Jim Berkland still predicting earthquakes

The geologist’s warning that a strong earthquake would strike the Bay Area during the 1989 World Series was published in the Gilroy Dispatch.

What was the response to your warning after the Loma Prieta earthquake struck? The authorities wanted my head and I was suspended for 2½ months. I’d been predicting quakes since 1974 … and I’d never had that kind of response.

How regularly do you publish earthquake predictions? When I found out I could predict them in 1974, it was quite rewarding intellectually, so I started issuing annual predictions. In the ’80s, I started making predictions every month.

Animals give you clues to pending quakes. What animal signs tipped you off in 1989? There were 27 ads for missing cats and 58 missing dog ads — these were unprecedented numbers. Baby beaked whales had beached themselves in San Francisco, a very rare pygmy sperm whale washed up in Santa Cruz and homing pigeons were getting lost.

You also rely on the moon for predictions. When are quakes most likely? Once a month when the moon is at its closest point, and twice a month when it’s lined up with the sun and the Earth.

Are we in a danger period right now? October tends to be one of the most active months for earthquakes in the Bay Area. March, April and October are associated with the equinox and they are the big months for earthquakes.

— John Upton

For The Examiner's complete Loma Prieta anniversary coverage, go to http://www.sfexaminer.com/loma-prieta/

3-Minute InterviewBay Area NewsJim Berklandpredicting

If you find our journalism valuable and relevant, please consider joining our Examiner membership program.
Find out more at www.sfexaminer.com/join/

Just Posted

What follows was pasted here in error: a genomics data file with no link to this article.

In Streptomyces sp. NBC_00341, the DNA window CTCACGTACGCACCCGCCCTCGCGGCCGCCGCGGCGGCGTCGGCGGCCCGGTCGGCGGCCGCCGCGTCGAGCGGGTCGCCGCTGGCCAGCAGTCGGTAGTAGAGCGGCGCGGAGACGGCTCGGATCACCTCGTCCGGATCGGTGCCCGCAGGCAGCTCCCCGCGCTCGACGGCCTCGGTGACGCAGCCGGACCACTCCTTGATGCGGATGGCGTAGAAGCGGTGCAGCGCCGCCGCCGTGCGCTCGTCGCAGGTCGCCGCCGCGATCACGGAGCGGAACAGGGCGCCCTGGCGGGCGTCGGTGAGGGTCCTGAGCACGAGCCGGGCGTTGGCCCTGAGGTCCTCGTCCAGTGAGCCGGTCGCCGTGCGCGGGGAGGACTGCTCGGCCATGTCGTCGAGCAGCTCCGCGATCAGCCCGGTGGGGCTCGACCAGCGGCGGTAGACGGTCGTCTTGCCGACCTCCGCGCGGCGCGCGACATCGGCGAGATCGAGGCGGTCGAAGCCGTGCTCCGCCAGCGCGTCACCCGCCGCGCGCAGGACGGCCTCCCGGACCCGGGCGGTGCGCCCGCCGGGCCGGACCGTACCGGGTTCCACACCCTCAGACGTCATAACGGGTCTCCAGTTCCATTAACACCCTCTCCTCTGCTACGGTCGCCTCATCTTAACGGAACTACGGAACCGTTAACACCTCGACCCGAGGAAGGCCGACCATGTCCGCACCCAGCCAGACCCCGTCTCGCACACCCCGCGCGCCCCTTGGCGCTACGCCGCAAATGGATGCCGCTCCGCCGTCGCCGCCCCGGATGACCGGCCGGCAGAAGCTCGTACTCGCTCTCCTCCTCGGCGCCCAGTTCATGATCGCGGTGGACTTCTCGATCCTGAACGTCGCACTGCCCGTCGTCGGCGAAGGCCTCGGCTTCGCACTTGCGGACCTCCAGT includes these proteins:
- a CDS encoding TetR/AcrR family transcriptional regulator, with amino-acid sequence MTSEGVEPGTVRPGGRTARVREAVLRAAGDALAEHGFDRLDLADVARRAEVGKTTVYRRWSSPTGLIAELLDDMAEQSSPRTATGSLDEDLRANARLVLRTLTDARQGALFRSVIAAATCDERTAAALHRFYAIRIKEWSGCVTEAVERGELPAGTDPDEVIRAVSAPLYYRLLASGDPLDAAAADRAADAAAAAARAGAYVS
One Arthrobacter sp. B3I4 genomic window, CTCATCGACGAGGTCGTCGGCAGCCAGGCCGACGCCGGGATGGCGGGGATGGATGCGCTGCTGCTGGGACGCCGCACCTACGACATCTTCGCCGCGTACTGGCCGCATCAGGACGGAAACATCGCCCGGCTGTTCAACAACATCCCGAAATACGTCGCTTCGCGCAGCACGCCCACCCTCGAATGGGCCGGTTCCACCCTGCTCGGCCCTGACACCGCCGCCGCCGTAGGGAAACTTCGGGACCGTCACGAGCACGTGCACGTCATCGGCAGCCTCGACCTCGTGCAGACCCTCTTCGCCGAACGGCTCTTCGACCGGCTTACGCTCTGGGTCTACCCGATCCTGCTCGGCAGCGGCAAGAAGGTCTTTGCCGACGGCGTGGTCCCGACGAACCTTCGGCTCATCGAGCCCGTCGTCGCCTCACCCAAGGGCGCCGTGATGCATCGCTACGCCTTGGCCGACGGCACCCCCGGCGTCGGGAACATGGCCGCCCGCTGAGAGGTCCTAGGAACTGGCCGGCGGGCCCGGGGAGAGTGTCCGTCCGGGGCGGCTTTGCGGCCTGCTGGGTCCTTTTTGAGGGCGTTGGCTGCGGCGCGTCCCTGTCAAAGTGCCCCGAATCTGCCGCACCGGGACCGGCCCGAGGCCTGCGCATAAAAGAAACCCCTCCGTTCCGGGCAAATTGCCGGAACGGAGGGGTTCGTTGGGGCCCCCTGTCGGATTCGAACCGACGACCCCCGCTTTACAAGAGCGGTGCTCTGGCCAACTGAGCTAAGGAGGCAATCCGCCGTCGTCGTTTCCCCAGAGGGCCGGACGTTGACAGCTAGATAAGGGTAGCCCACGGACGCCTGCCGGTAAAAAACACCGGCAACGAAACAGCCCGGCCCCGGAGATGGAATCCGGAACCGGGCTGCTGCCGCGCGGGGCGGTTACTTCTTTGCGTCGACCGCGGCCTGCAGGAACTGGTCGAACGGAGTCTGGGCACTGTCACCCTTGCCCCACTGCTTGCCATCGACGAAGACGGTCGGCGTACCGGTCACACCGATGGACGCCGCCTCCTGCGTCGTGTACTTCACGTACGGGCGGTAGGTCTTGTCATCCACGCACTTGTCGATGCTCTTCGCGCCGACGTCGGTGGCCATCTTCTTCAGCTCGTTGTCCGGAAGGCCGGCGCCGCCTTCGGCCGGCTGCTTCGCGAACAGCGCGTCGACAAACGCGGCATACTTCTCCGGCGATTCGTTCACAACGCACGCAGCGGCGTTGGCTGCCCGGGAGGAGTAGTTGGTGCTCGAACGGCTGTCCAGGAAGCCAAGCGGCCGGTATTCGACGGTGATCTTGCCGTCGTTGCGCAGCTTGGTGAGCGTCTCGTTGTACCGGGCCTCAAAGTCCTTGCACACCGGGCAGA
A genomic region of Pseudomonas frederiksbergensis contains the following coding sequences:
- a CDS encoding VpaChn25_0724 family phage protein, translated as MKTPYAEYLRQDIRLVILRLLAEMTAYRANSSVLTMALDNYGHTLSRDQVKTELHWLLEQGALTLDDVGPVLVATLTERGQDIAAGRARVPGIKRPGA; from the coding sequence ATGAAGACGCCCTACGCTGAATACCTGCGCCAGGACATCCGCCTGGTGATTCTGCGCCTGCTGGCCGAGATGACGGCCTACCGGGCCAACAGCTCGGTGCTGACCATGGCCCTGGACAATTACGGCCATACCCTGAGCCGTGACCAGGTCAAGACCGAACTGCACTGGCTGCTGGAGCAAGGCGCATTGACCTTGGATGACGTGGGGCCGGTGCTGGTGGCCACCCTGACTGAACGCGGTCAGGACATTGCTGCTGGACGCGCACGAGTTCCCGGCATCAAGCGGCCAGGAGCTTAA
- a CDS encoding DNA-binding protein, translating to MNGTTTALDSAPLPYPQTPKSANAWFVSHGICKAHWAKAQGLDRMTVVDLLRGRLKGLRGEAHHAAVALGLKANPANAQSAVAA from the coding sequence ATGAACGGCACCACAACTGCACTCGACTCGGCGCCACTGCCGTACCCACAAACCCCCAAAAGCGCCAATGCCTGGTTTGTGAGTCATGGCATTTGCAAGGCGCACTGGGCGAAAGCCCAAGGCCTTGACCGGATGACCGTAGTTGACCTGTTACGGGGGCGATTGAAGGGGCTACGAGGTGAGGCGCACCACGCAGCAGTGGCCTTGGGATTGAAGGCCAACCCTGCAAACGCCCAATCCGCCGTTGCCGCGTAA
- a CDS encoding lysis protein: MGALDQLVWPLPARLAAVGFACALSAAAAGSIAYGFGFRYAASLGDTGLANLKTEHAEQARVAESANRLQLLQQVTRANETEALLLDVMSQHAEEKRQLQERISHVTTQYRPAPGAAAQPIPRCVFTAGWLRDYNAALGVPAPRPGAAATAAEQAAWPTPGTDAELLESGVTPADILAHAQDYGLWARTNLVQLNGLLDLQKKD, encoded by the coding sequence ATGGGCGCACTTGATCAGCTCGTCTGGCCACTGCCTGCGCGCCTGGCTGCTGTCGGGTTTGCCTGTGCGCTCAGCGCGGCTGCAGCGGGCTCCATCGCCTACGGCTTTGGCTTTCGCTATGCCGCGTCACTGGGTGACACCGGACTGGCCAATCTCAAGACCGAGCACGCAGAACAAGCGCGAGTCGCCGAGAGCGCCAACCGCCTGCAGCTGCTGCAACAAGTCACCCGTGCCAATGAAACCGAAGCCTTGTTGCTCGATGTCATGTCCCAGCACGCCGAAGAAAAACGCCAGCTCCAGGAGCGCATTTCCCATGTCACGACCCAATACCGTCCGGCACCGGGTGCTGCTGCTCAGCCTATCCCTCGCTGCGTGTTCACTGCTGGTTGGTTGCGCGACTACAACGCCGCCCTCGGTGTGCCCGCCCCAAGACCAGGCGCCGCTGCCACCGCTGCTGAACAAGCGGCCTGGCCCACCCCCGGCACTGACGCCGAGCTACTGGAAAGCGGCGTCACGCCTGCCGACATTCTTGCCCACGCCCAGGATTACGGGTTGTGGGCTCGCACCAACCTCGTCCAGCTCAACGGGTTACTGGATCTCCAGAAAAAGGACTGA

Visitors read a notice hanging on the Polk Street entrance to City Hall on Thursday, March 26, 2020, shortly after the building was closed. (Kevin N. Hume/S.F. Examiner)
City Hall reopening to the public on June 7 after long closure due to COVID-19

San Francisco will reopen City Hall to the public on June 7… Continue reading

Many famillies have supported keeping John F. Kennedy Drive in Golden Gate Park free of car traffic. (Kevin N. Hume/S.F. Examiner)
Fight over future of JFK Drive heats up

Shamann Walton compares accessibilty issues to segregation, likens street closure to ‘1950s South’

California Gov. Gavin Newsom, pictured in March, is unveiling a series of budget proposals this week. (Al Seib/Los Angeles Times/TNS)
Newsom’s school plan has billions for college savings accounts, after school programs and more

Hannah Wiley The Sacramento Bee California Gov. Gavin Newsom wants to send… Continue reading

Tara Hobson, center, principal at SF International High School, welcomes a student back on Monday, April 26, 2021. (Kevin N. Hume/S.F. Examiner)
SFUSD seniors get a chance to say goodbye to school in person

Deal to briefly return older students to school leaves many parents and teens dissatisfied

Filmmaker Will J. Zang’s four-minute hybrid documentary “The Leaf” is part of CAAMFest’s Out/Here Shorts program focusing on LGBTQ+ stories. (Courtesy Will J. Zang)
Gay Chinese filmmaker Will Zang has a dilemma in ‘The Leaf’

CAAMFest screenings reflect diverse Asian and Asian-American experiences

Most Read